House Approves $18.5 Billion Budget For NASA In 2016

The House approved an $18.5 billion budget for NASA in an appropriations bill passed on Wednesday.

The U.S. House of Representatives voted to give NASA $18.5 billion in 2016 as part of an appropriations bill that was passed on Wednesday. The budget would fund the agency at the level requested in the White House’s fiscal year 2016 budget request released earlier this year.

Under the bill, NASA would receive the $18.5 billion the agency requested for 2016, an increase of more than $500 million from fiscal year 2015 enacted levels. While the bill does fund NASA at the requested level, it establishes different priorities as to how that money would be distributed throughout the agency.

The most stark difference between the agency’s request and the bill passed by the House would be the shifting of funds from Earth Science to Planetary Science. Under the bill, Planetary Science would receive more than $1.5 billion, an increase of nearly $200 million above the agency’s request, while Earth Science would be funded at approximately $1.7 billion, $250 million below the agency’s request.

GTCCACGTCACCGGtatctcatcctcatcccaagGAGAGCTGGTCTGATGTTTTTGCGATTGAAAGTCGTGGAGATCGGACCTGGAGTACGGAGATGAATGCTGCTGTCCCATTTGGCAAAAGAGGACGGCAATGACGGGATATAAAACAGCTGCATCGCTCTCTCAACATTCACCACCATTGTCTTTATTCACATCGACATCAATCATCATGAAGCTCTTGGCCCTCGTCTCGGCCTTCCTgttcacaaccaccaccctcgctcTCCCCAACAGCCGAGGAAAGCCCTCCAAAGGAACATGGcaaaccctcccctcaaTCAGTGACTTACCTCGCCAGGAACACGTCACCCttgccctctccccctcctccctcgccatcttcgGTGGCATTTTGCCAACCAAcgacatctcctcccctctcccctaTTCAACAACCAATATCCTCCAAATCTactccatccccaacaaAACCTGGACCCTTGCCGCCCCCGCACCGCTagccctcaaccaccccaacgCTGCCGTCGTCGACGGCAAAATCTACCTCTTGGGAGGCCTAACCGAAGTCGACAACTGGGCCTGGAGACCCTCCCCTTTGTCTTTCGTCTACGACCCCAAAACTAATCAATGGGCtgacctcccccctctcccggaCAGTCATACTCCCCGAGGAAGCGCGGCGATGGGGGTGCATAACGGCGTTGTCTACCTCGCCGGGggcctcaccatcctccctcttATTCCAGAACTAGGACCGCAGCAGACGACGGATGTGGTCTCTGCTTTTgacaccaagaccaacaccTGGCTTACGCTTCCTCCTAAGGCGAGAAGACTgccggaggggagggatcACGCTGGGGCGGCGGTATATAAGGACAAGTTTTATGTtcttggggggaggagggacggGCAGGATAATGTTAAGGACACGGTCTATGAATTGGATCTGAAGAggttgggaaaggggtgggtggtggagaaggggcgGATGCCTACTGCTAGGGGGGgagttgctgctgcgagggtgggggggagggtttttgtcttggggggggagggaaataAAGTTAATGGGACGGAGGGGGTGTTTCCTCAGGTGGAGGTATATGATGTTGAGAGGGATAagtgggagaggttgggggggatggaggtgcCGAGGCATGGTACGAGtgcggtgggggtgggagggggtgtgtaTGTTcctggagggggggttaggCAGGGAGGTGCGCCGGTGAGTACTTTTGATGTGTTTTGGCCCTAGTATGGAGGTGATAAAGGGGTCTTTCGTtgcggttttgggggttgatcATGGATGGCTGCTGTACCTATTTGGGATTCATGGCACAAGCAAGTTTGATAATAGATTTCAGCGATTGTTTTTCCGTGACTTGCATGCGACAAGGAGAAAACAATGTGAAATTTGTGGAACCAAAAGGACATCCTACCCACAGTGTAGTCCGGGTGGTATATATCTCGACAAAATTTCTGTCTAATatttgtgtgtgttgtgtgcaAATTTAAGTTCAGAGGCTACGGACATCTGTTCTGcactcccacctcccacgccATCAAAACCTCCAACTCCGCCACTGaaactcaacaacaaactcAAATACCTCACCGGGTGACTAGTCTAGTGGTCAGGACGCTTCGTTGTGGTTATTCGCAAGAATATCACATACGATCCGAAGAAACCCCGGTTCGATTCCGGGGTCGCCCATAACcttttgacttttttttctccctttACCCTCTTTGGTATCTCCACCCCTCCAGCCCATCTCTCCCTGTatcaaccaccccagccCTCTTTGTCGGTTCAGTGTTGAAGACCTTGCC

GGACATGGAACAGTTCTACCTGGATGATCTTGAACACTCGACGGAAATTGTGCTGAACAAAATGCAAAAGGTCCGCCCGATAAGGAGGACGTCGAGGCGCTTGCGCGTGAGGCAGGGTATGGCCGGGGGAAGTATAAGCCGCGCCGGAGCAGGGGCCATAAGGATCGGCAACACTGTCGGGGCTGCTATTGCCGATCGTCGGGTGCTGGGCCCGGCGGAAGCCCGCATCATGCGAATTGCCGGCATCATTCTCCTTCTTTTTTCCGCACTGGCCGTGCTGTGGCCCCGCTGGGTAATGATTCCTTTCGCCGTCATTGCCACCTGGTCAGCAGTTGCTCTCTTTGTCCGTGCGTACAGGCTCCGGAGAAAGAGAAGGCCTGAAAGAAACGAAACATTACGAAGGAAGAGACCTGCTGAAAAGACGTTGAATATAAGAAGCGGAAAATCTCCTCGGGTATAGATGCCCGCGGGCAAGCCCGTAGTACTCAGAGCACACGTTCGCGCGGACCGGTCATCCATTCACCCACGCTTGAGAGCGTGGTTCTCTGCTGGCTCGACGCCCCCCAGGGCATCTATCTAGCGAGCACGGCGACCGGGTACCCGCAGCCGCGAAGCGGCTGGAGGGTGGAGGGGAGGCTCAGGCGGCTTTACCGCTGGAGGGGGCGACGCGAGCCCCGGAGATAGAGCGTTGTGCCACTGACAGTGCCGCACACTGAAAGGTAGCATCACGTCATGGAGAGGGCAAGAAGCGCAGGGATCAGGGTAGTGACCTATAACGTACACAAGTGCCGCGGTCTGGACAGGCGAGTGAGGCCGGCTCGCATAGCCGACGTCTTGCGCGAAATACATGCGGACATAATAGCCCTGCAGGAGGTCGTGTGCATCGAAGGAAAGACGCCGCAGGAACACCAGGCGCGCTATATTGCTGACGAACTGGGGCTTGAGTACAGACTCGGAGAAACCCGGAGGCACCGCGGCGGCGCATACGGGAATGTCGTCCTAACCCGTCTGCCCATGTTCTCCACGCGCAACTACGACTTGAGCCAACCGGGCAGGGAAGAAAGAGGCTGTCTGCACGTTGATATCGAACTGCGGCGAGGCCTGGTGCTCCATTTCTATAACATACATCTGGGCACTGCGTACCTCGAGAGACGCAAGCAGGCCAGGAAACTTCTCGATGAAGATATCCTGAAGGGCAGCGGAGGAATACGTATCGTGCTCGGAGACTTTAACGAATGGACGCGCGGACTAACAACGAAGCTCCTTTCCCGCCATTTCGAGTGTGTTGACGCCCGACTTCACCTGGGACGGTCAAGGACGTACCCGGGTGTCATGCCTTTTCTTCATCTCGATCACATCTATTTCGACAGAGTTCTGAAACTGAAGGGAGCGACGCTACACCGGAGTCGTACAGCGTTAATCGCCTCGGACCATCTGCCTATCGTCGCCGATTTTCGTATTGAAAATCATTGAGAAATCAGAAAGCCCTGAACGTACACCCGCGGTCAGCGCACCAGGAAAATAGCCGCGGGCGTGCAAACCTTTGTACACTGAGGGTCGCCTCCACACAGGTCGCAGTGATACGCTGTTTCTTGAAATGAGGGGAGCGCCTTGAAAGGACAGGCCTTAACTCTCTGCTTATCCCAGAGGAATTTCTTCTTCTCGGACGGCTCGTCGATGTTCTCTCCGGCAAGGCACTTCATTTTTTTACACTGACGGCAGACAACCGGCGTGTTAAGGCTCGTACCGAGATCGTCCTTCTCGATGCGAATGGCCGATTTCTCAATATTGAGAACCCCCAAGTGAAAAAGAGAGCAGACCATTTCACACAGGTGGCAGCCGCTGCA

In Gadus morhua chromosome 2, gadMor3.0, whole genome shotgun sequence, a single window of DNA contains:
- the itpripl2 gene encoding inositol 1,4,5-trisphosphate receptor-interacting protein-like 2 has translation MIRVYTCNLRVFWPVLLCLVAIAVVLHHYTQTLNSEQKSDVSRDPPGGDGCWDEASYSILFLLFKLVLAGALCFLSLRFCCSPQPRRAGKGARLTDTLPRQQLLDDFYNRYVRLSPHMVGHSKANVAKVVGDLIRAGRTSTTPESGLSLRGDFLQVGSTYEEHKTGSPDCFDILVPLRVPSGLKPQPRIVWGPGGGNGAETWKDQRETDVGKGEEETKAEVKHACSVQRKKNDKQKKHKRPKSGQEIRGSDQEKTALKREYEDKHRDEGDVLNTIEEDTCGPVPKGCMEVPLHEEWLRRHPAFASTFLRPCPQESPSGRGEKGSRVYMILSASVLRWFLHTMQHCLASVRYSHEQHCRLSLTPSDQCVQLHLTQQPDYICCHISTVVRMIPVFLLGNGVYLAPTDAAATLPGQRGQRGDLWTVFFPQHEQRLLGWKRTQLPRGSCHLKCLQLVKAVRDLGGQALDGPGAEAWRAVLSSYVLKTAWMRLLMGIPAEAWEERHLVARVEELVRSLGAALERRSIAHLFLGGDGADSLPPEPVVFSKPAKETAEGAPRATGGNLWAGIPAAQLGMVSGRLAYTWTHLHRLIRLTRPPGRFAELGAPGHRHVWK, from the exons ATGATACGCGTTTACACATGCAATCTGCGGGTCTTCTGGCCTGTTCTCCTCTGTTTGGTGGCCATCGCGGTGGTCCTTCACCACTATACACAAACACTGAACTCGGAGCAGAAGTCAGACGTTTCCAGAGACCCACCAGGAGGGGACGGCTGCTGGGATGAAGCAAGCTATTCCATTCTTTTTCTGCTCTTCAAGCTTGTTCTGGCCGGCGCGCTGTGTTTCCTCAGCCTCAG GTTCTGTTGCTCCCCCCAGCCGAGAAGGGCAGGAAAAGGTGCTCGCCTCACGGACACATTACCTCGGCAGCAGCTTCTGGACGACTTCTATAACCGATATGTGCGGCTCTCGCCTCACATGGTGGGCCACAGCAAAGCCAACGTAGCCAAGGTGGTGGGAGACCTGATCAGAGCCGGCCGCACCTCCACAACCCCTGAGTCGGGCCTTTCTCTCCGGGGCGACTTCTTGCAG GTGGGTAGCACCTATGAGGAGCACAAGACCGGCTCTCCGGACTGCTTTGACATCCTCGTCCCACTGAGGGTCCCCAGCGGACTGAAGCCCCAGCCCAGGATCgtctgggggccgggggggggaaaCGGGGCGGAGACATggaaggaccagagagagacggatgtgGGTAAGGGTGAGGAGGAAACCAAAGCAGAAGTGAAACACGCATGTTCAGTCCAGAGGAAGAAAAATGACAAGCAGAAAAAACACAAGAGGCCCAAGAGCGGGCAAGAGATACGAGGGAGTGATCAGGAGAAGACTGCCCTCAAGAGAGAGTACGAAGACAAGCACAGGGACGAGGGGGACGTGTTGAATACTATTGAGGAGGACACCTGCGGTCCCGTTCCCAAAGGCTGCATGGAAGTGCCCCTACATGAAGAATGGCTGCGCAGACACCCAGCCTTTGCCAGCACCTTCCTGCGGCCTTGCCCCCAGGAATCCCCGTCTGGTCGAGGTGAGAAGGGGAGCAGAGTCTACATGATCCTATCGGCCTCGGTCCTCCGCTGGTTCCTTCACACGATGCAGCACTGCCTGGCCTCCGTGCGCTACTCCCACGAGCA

The bill would provide the $1.1 billion in funding the agency requested for the Orion crew vehicle, while NASA’s Space Launch System would receive $2.3 billion, an increase of almost $1 billion above the administration’s budget request and more than $600 million more than it received in 2015.

The Commercial Crew Program would receive $1 billion in 2016. While this would be a decrease of nearly $250 million from the President’s budget request, it would still represent an increase of more than $200 million from fiscal year 2015 enacted levels and would be the most funding the program has received to date.

Additionally, the bill sets aside $140 million for a mission to Jupiter’s moon Europa, significantly more than the $30 million allocated in the administration’s budget request. The bill would also provide the James Webb Space Telescope, the successor to Hubble, with the $620 million that was requested to keep the telescope on track for a 2018 launch.